My lineage is a noble one that extends well and far beyond the pathetically parochial reaches of the average hobbit mind. I am descended from the great Bimbo Proudbottom who once was acquainted with a hobbit from the Southfarthing who was a cousin twice removed of a lass from Hardbottle who once heard someone tell a tale of their great grandfather seeing from afar (and possibly even brushing up against) the great Bandobras "Bullroarer" Took. As such, my blood is often stirred by tales of deeds and doings from distant lands and I have become quite dismissive and contemptuous of the silly fat hobbits of my hopelessly insular birthplace. I also enjoy the placing of pancakes atop my head......Below is an explanation of why, and how I came to fashion this inimitable kinship:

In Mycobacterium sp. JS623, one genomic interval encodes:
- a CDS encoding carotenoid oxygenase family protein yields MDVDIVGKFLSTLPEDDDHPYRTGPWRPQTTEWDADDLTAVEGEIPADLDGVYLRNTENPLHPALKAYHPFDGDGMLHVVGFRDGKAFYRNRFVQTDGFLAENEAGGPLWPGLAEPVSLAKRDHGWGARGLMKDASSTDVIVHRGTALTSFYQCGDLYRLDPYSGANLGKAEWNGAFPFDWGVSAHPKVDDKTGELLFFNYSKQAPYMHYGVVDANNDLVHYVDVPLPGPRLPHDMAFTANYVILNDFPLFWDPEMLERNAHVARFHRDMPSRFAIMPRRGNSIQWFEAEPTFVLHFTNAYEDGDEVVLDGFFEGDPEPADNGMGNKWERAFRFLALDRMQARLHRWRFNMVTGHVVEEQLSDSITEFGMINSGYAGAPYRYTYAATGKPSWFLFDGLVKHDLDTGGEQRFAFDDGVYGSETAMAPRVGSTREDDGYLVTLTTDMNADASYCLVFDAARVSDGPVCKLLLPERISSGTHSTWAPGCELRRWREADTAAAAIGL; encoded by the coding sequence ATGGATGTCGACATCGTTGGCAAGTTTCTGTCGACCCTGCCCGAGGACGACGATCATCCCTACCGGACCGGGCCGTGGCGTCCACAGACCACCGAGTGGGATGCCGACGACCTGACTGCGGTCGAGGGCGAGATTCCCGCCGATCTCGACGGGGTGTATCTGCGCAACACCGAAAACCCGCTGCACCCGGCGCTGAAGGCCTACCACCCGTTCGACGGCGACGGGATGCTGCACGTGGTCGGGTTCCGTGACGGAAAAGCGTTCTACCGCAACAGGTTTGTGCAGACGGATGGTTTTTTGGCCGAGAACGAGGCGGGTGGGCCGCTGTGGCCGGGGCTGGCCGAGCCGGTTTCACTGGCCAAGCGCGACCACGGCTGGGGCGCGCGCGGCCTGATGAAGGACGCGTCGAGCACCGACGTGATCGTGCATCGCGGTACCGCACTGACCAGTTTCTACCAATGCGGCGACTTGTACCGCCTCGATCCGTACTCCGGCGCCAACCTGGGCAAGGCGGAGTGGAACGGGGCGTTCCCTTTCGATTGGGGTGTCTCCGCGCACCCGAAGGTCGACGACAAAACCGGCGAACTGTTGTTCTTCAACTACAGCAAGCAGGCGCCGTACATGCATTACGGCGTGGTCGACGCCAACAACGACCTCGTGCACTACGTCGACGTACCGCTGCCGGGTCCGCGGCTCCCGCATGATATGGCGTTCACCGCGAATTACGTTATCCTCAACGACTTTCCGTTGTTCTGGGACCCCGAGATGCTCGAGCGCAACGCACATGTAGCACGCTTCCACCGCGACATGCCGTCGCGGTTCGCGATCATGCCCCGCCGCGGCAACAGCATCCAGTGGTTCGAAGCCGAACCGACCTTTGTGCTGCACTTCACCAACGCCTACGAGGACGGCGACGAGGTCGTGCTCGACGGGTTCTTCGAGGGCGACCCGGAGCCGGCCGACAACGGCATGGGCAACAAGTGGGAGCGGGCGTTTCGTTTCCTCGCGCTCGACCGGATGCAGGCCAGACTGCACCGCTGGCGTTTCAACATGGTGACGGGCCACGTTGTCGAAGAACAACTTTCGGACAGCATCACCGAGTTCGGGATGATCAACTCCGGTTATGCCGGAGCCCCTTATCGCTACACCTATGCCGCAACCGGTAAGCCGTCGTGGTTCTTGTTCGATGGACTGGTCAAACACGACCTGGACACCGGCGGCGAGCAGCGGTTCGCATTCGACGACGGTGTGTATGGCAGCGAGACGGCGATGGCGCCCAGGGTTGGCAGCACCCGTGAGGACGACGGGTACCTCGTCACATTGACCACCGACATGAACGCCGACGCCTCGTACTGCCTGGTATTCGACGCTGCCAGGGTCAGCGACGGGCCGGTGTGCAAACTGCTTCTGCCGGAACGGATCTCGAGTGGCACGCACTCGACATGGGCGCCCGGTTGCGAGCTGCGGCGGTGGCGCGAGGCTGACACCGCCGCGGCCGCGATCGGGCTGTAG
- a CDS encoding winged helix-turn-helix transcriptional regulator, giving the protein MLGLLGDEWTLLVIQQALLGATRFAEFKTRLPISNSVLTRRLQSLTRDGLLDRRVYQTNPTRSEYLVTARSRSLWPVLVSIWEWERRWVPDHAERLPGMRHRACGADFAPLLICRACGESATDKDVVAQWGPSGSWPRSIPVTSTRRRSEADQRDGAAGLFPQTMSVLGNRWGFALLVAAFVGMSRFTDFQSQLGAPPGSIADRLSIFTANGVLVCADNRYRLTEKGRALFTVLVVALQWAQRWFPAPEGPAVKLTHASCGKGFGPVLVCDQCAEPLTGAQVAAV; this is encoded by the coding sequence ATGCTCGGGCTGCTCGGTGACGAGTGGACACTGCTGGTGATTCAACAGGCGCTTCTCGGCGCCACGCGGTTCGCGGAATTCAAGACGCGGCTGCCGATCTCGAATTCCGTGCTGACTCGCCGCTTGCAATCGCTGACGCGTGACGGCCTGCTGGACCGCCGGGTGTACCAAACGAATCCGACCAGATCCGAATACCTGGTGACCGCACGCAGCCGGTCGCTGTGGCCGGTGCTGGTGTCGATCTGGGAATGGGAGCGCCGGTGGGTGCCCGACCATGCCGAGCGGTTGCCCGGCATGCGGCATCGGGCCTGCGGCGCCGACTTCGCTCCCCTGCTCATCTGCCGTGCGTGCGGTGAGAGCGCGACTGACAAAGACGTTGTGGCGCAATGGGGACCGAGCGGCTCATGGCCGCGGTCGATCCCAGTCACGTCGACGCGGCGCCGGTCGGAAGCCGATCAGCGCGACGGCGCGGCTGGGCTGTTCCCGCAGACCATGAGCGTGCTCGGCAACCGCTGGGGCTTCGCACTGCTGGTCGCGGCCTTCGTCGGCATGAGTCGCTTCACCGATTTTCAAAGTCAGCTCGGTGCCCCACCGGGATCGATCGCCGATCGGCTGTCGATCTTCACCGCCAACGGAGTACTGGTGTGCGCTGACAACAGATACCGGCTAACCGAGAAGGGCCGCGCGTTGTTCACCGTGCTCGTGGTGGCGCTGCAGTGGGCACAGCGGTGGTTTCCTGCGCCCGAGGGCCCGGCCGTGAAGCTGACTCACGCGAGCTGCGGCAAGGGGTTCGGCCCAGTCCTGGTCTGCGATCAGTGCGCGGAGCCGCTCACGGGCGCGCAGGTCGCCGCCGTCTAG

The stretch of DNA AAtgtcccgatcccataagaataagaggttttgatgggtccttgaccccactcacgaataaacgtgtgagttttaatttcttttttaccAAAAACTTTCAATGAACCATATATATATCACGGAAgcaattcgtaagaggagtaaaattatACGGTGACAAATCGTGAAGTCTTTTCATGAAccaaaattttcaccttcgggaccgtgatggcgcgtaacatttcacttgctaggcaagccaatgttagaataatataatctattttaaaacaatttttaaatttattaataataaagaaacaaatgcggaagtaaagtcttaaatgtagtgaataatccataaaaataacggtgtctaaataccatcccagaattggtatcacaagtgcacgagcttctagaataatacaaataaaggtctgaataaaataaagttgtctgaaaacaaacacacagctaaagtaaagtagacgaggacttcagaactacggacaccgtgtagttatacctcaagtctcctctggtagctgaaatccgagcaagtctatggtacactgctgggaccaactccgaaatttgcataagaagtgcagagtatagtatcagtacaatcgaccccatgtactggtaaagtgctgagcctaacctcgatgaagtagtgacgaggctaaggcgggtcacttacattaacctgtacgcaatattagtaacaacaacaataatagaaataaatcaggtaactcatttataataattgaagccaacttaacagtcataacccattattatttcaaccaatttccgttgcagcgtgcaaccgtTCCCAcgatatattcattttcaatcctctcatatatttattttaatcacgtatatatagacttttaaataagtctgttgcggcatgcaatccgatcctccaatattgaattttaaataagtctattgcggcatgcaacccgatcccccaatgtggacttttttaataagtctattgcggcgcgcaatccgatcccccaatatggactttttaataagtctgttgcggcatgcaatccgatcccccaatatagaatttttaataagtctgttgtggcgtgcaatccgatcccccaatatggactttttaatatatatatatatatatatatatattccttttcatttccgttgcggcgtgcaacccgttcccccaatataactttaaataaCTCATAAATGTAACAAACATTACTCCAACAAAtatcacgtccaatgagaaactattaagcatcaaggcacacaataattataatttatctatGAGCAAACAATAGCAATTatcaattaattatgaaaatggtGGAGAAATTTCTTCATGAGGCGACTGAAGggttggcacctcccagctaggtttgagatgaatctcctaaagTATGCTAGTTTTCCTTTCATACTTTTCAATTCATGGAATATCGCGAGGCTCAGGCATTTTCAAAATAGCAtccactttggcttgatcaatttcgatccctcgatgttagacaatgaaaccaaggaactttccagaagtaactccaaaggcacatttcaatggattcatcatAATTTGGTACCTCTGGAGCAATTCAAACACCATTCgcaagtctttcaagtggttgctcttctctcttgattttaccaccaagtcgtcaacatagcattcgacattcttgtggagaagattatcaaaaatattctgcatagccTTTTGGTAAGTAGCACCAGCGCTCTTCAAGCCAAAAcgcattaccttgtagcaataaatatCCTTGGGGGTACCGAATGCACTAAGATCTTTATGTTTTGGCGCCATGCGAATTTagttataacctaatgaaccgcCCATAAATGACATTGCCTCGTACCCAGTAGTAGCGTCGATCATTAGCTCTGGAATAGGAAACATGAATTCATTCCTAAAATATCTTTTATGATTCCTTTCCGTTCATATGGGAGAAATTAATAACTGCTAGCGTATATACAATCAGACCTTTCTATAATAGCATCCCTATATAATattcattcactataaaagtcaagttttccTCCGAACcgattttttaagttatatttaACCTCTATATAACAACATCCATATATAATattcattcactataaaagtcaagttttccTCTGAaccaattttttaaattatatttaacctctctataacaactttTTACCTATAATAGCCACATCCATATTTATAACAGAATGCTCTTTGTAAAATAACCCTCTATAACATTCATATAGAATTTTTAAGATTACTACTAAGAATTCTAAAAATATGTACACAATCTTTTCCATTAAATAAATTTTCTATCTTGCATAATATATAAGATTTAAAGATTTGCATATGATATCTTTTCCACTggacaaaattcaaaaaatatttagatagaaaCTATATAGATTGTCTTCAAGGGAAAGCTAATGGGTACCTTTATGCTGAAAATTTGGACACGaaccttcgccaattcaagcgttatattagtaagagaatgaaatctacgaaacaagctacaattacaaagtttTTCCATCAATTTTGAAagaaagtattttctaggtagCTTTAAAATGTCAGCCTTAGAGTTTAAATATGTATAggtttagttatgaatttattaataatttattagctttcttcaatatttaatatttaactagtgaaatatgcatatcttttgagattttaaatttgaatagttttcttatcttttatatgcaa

The Servants of the Secret Fire were forged in the fires of the ridiculously indignant designs of a diminutive hobbit of uncertain identity, though it is know that he was a direct descendant of the wise, yet debilitatingly obtuse, Bimbo Proudbottom, in the latter part of the Third Age of Middle Earth. Let us call him Biffbo. As rumors of war to the East began to penetrate the impenetrable Shire, they were largely dismissed by the majority of halflings, who continued their usual slumber. However, not all were unaffected.